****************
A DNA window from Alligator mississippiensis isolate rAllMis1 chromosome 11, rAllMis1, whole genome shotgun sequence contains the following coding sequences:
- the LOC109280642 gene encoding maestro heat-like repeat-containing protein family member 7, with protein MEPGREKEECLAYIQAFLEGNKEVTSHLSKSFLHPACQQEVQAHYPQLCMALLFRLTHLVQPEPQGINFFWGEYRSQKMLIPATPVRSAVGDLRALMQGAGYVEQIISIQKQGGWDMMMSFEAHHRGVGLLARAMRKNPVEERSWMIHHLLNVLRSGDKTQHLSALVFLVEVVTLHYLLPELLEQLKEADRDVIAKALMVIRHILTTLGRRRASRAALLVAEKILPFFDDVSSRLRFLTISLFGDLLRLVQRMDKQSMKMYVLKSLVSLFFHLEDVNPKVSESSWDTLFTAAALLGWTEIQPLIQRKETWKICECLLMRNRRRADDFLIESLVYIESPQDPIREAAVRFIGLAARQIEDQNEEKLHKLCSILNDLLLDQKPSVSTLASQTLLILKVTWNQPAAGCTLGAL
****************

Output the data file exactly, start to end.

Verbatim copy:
A DNA window from Alligator mississippiensis isolate rAllMis1 chromosome 11, rAllMis1, whole genome shotgun sequence contains the following coding sequences:
- the LOC109280642 gene encoding maestro heat-like repeat-containing protein family member 7, with protein MEPGREKEECLAYIQAFLEGNKEVTSHLSKSFLHPACQQEVQAHYPQLCMALLFRLTHLVQPEPQGINFFWGEYRSQKMLIPATPVRSAVGDLRALMQGAGYVEQIISIQKQGGWDMMMSFEAHHRGVGLLARAMRKNPVEERSWMIHHLLNVLRSGDKTQHLSALVFLVEVVTLHYLLPELLEQLKEADRDVIAKALMVIRHILTTLGRRRASRAALLVAEKILPFFDDVSSRLRFLTISLFGDLLRLVQRMDKQSMKMYVLKSLVSLFFHLEDVNPKVSESSWDTLFTAAALLGWTEIQPLIQRKETWKICECLLMRNRRRADDFLIESLVYIESPQDPIREAAVRFIGLAARQIEDQNEEKLHKLCSILNDLLLDQKPSVSTLASQTLLILKVTWNQPAAGCTLGAL